2016 was an incredible year filled with many delicious local and authentic food experiences on our quest. Narrowing down our best authentic food travel experiences was an incredibly difficult task.
We visited 4 continents, 7 countries, and 20+ cities. Our food travel experiences were shaped not only by the delicious food experiences but also by the local people we met on our culinary travels.
Here are our best 16 food travel experiences to inspire you and whet your appetite for your culinary travels in 2017. These experiences are organized in chronological order. We started the year in Peru and ended in Cambodia.
Hungry? Let’s go…
1 – Food from the Peruvian Amazon Jungle in Lima, Peru
Not knowing anything about the food from Peruvian Amazon jungle, we were in for a real treat. The Amazon Jungle of Peru covers nearly two-thirds of the country. As a result, the cuisine and local foods are influenced by the rainforest.
One of the most traditional dishes from the Peruvian Amazon jungle is Juane. This dish is made up of a bowl of rice filled with meat, boiled egg, black olives, and spices. All the ingredients are wrapped up in bijao leaves, native from the jungle (though look like banana leaves) and boiled in clay pots.The combination of black olives, eggs and in our case chicken, was tender and very flavorful. In addition to the traditional dishes, we wrote about 10 strange fruits from the Amazon Jungle you will not believe.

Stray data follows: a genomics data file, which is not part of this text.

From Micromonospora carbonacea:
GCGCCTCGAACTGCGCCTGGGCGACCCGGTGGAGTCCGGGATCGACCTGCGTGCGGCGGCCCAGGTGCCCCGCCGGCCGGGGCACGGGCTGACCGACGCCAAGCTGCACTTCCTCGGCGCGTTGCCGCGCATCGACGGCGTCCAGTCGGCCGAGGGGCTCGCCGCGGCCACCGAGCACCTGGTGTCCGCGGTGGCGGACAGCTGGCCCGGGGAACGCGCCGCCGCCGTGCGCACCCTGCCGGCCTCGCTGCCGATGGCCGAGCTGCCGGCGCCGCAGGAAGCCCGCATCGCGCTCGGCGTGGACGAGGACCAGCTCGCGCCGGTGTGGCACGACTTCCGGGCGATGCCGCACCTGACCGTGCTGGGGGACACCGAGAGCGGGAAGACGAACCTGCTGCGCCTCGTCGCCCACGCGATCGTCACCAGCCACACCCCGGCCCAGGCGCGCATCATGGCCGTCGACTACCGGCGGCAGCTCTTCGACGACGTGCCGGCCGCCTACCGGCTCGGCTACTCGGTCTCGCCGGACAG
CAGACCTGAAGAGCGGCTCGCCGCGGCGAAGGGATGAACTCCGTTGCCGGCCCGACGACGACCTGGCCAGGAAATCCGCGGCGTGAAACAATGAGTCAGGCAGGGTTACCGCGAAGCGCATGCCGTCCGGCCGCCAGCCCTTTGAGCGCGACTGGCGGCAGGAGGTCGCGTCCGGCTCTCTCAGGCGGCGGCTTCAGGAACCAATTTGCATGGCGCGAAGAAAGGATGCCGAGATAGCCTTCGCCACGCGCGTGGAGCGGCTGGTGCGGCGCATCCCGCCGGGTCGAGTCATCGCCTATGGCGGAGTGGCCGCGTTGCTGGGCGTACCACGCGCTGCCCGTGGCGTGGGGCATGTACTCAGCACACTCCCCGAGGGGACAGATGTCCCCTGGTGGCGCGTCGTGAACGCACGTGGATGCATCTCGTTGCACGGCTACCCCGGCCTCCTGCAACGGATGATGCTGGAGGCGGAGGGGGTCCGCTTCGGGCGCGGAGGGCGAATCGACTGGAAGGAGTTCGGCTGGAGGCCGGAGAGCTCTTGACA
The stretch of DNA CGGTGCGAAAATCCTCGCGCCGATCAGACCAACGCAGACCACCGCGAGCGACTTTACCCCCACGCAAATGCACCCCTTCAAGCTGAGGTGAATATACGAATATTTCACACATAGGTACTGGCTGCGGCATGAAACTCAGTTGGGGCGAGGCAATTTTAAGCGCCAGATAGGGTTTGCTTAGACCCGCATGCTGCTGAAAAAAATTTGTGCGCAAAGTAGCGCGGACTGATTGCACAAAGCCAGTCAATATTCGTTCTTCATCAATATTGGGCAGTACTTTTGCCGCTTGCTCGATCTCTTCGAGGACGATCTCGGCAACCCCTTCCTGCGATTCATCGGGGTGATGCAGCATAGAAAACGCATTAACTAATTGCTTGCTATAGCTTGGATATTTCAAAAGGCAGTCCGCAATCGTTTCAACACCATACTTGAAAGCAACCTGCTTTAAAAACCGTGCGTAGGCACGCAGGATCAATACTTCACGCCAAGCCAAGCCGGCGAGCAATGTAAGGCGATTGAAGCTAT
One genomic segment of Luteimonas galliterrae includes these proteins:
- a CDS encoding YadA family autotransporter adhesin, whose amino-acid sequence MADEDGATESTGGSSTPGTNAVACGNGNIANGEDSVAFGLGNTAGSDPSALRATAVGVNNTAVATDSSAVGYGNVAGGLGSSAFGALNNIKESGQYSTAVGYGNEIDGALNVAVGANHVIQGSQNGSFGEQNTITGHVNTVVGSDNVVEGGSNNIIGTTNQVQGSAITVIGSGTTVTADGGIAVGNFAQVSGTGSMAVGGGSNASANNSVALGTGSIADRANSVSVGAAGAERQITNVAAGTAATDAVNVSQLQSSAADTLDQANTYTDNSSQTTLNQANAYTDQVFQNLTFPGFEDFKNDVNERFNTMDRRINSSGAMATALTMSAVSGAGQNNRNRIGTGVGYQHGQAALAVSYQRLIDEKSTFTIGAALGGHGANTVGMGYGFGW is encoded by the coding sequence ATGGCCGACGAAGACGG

The food from the Amazon Jungle in Peru is definitely worth traveling for.
Address: Av. Ignacio Merino 2051, Lince, Lima, Peru.
Hours: Monday to Saturday from 9 am to 10 pm.
Prices: About 15 – 20 Peruvian Nuevo Sol (PEN) per person, approximately $4.40 – $5.90 USD.
2- Guinea Pig in Cusco, Peru
Cuy (pronounced COOee) or guinea pig is the local delicacy had heard about before going to Cusco. In South America and in the Andes region, Cuy is an important food source among indigenous groups. Peruvians used to supplement their diet with guinea pig and this custom still exists today.
Cuy is prepared either al horno (baked cuy) or chactado (fried cuy). We recommend having the Cuy prepared Chactado, as it is more tasty. The cuy is served with potatoes and Rocoto Relleno (fried stuffed peppers) which are also unique to the region. Be prepared to receive the whole guinea pig with its mouth, teeth and legs.
The best place to have it at a Cuyeria, which is a local restaurant that specializes in Cuy. Recommended to us by locals, this restaurant was off the beaten path and located in a residential area.
While not our favorite, this local delicacy was one of the highlights of the year.
Address: Urb. La Pradera B-1 Puquín, Santiago, Cusco, Peru.
Hours: Monday to Sunday from 11 am to 6 pm.
Prices: About 20 Peruvian Nuevo Sol (PEN) per person, approximately $5.90 USD.
3 – Nikkei (Japanese-Peruvian Cuisine) in Lima, Peru
Before we landed in Peru, we had no idea the country had the second largest population of Japanese in South America. The Japanese migrated to Peru at the end of the 19th century to work as farmers. As they integrated with the Peruvians, they brought their cooking techniques and fused that with Peruvian ingredients. This led to the creation of Nikkei cuisine, a fusion of Japanese recipes and traditions with Peruvian ingredients.